One might ask what the lines of responsibility are between the chief risk officer, the chief privacy officer and the new chief trust officer and how they relate to the chief information security officer. Who does what?
Most everyone understands that the CISO’s role and function is to design the security architecture and maintain the security posture, confidentiality, integrity and availability of corporate systems, so the business can function effectively. The decisions made by the CISO often impact the risk of doing business. The CRO is responsible for managing the governance of decisions that may lead to significant risk. Understanding these risks and the opportunities of these business decisions is too complex to burden the CISO with. The chief privacy officer most closely resembles the functions of the CRO, but with a singular focus on managing the risks that impinge upon privacy laws and regulations.
So what is the CTrO to do? Trust is probably the most valuable corporate brand asset in a new world economy where decisions are not based solely on profit and loss but on the seriousness of the company’s business ethics. The CISO’s role should ensure that the customer can trust the company will do what is necessary to protect their systems and their customer’s data. The CISO must also ensure the company’s partners who are granted access to corporate data maintain the highest level of trust as well.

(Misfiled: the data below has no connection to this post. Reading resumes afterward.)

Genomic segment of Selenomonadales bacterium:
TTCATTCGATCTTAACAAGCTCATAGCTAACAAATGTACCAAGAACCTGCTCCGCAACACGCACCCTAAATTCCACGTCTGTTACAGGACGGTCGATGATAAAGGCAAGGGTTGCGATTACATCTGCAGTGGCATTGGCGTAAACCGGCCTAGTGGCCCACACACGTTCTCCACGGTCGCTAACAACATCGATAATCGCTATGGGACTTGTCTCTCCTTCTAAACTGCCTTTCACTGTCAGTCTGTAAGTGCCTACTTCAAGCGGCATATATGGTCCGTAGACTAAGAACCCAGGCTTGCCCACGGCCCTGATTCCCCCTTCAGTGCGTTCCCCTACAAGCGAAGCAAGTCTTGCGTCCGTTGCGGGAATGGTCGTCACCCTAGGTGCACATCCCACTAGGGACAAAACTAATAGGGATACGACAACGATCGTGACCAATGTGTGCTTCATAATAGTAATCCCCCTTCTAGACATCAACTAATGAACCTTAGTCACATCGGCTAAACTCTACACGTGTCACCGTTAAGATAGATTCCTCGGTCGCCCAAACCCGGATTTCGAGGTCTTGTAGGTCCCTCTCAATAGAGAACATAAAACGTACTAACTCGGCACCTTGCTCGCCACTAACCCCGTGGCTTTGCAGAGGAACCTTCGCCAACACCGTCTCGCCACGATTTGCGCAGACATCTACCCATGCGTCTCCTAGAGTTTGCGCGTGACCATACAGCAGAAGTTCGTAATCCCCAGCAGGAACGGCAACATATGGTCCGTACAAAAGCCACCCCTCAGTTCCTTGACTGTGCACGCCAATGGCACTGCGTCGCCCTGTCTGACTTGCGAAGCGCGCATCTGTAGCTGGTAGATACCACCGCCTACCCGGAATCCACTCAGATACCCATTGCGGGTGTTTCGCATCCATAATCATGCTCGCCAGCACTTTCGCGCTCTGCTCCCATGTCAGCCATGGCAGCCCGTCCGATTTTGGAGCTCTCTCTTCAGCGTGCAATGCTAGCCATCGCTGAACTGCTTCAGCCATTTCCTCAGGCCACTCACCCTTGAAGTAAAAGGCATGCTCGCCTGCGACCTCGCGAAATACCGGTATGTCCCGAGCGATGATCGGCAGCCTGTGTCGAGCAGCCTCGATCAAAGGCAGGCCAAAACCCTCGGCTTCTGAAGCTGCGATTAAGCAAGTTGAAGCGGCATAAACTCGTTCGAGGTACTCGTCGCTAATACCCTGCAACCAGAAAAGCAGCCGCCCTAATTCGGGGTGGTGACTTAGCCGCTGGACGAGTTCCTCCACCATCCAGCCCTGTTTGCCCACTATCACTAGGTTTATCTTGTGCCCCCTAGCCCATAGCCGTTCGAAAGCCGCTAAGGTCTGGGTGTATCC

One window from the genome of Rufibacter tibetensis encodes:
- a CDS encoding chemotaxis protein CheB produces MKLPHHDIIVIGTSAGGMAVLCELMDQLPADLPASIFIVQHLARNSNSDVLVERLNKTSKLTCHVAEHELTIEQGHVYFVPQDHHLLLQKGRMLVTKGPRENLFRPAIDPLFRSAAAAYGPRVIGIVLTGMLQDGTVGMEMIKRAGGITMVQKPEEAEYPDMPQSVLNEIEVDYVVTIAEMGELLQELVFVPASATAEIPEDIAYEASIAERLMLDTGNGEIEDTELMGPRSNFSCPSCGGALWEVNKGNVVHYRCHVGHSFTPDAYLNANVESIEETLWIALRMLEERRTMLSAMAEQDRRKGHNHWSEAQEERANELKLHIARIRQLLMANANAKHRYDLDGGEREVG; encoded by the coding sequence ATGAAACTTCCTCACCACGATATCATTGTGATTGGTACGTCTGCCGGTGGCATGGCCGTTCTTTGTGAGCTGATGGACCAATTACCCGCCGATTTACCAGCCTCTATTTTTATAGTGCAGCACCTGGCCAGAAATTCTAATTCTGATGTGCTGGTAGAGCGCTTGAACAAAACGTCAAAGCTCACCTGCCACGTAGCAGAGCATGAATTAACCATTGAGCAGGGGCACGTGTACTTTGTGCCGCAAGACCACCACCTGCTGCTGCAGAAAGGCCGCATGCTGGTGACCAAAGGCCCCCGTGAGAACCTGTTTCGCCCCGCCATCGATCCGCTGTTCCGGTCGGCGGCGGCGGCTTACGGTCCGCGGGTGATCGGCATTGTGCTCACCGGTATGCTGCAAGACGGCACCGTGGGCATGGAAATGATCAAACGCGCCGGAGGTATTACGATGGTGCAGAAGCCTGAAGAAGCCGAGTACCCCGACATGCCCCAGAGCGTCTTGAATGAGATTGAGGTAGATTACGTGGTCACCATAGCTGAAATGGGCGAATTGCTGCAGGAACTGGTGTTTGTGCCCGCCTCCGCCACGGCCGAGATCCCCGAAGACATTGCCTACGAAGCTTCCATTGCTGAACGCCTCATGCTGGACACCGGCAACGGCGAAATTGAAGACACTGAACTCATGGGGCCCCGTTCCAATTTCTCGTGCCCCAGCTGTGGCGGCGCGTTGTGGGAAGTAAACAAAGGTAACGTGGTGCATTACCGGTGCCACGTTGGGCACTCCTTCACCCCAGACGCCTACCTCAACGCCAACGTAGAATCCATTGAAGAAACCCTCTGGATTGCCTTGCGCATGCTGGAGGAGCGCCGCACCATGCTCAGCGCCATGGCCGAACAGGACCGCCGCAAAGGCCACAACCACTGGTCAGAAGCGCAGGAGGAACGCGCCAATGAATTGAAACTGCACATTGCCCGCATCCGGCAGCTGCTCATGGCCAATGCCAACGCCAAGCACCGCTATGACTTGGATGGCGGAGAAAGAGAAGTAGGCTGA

Fundamentally, the chief trust officer must ensure the integrity of the company in an internet economy where any fault or misstep is known instantly and amplified exponentially by a relentless social media. A company today must ensure its customers can trust the company to make decisions with ethical intent and not only about the quality and value of its products. The old saying that trust is fragile, that it is hard to earn and easy to lose, is on display daily when one or another report of an unethical decision hits our browsers.
Do we run the risk of blurring the lines of responsibility among the roles of the CRO, CISO, CPO and CTrO? On the contrary, this new corporate role helps sharpen boundaries of responsibility and crisply enunciates what a modern corporate brand must do to continue assuring customers, employees, shareholders and regulators that they are in business for the long haul, that their corporate word actually means something, and that the company operates at the highest levels of integrity expected of a modern, internet-savvy corporation. Ethical business decisions are good business with important and positive societal impact.
I bet most CISOs welcome this new role in the C-suite. It is enough to manage the security posture of an increasingly complex IT infrastructure. They need others to manage the risks of operating a business in scale and manage the assurance the brand can be trusted.